Experience the breathtaking beauty of Bolivia
Bolivia is a country in central South America, with a varied terrain spanning the Andes Mountains, Atacama Desert and Amazon Basin rainforest. At more than 3,500m, its administrative capital, La Paz, sits on the Andes’ Altiplano plateau with snow-capped Mt. Illimani in the background. Nearby is glass-smooth Lake Titicaca, the continent’s largest lake, straddling the border with Peru.
1. SANTA CRUZ DE LA SIERRA
Santa Cruz de la Sierra is Bolivia's commercial center and the capital city of the Santa Cruz department. It stands on the Pirai River in the tropical lowlands east of the Andes Mountains. Founded by the Spanish in the 1500s, today it's a cosmopolitan hub with museums, restaurants and nightclubs. Its historic core is anchored by the rose-brick Metropolitan Cathedral on Plaza 24 de Septiembre, the central square.
PLAY AT NICK'S ADVENTURES BOLIVIA
Nick’s Adventures Bolivia is an Australian/Bolivian Tour Operator based in Santa Cruz, Bolivia. They offer highly professional guided tours throughout Bolivia. From trekking in the Andes, Amazon Rainforest tours and Fishing for Piranhas in remote rivers they can make it happen.
2. LA PAZ (ONE HOUR FLIGHT FROM SANTA CRUZ)
La Paz is the highest administrative capital in the world, resting on the Andes’ Altiplano plateau at more than 3,500m above sea level. It stretches to El Alto city in the highlands, with snow-capped, 6,438m-high Mt. Illimani as its backdrop. The city's dramatic setting can be taken in during rides on Mi Teleférico, the aerial cable car system.
The Yungas Road is a cycle route about 60 km long which links the city of La Paz and the Yungas region of Bolivia. It draws about 25,000 tourists per year and is a major La Paz tourist attraction. Due to the terrible driving conditions, it has earned the nickname “Death Road,” and is included in several lists of the planet’s most dangerous routes.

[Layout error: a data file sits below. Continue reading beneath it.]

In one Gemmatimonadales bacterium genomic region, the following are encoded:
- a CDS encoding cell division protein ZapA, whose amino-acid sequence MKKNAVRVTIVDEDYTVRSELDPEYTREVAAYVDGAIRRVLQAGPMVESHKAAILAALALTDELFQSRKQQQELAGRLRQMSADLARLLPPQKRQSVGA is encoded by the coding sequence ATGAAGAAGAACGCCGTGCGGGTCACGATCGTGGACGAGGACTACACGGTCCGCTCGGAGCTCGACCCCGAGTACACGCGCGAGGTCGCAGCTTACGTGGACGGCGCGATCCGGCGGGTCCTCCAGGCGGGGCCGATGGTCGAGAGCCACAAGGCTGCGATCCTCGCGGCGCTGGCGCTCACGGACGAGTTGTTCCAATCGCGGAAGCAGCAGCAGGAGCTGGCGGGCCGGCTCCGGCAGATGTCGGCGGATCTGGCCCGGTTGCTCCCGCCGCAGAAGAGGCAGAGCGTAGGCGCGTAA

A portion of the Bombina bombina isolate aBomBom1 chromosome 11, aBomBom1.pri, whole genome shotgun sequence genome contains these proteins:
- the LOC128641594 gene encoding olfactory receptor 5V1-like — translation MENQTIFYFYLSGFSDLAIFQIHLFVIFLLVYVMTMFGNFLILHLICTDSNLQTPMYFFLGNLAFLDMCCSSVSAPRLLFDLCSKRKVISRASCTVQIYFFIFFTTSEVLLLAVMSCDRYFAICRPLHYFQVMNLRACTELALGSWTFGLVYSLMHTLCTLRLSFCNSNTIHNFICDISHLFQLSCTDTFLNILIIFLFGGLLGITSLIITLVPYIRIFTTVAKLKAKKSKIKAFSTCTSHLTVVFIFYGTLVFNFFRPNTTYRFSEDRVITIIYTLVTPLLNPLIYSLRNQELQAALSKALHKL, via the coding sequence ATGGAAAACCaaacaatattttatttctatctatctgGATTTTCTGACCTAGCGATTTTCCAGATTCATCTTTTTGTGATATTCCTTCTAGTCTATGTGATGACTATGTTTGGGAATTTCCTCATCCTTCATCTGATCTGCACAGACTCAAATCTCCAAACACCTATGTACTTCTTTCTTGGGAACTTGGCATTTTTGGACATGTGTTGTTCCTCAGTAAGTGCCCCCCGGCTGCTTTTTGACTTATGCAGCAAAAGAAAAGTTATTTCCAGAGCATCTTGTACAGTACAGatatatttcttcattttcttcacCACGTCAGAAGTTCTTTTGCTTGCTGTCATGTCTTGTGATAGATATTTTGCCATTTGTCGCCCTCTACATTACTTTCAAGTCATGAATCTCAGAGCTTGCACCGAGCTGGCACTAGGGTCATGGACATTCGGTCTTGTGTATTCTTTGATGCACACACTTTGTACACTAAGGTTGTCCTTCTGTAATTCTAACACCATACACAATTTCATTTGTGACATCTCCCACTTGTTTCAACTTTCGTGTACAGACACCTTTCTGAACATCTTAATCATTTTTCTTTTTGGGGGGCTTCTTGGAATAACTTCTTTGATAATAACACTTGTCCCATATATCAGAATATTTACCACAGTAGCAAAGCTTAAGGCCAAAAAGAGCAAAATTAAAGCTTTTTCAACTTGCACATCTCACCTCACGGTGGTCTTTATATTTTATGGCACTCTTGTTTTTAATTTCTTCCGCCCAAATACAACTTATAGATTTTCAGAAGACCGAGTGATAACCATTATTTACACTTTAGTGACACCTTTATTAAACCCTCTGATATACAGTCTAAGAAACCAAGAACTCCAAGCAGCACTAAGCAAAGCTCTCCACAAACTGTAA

Tiwanaku (77 km from La Paz) is a Pre-Columbian archaeological site in western Bolivia near Lake Titicaca and one of the largest sites in South America. Surface remains currently cover around 4 square kilometers and include decorated ceramics, monumental structures, and megalithic blocks.
SLEEP AT ADVENTURE BREW HOSTEL
The Adventure Brew Hostel's newly renovated main building is dedicated to dorm beds, and just 100m down the road of the original building (the Adventure Brew Bed and Breakfast), which is focused on private rooms. These two buildings were created to give you, the adventure traveler, a friendly and fun base from which to plan your explorations of Bolivia, take a break from your travels, meet other travelers, or just recharge your batteries before heading out for further adventures.
SLEEP AT CASA GRANDE HOTEL
At Casa Grande Hotel, their 65 bright, fresh guestrooms and suites are uniquely designed to offer a blend of eclectic style, luxurious comfort, and chic sophistication. Offering views of the mountains or La Paz cityscape, all accommodations ensure that you stay relaxed and fully connected.
SLEEP AT CASA GRANDE SUITES
Casa Grande Suites provides 35 suites and one Presidential Suite, each newly renovated with a sophisticated décor, high-end contemporary furnishings and state-of-the-art technology befitting a luxury private residence. All suites feature spacious floor plans encompassing living and dining areas, with modern conveniences like complimentary Wi-Fi Internet, flat-screen televisions with cable channels and docking stations with speakers.
PLAY AT GRAVITY BOLIVIA
Since 1998 Gravity Bolivia have been rip-roaring, hoot-hollerin, and loving the amazing trails that only the Andes can provide. The World-Famous “Death Road” This ride is where Gravity started in 1998. And all those years of experience guarantee that your ride on Death Road with them will be one you’ll be bragging about for years and one most of their riders say was the best experience of their trip in South America.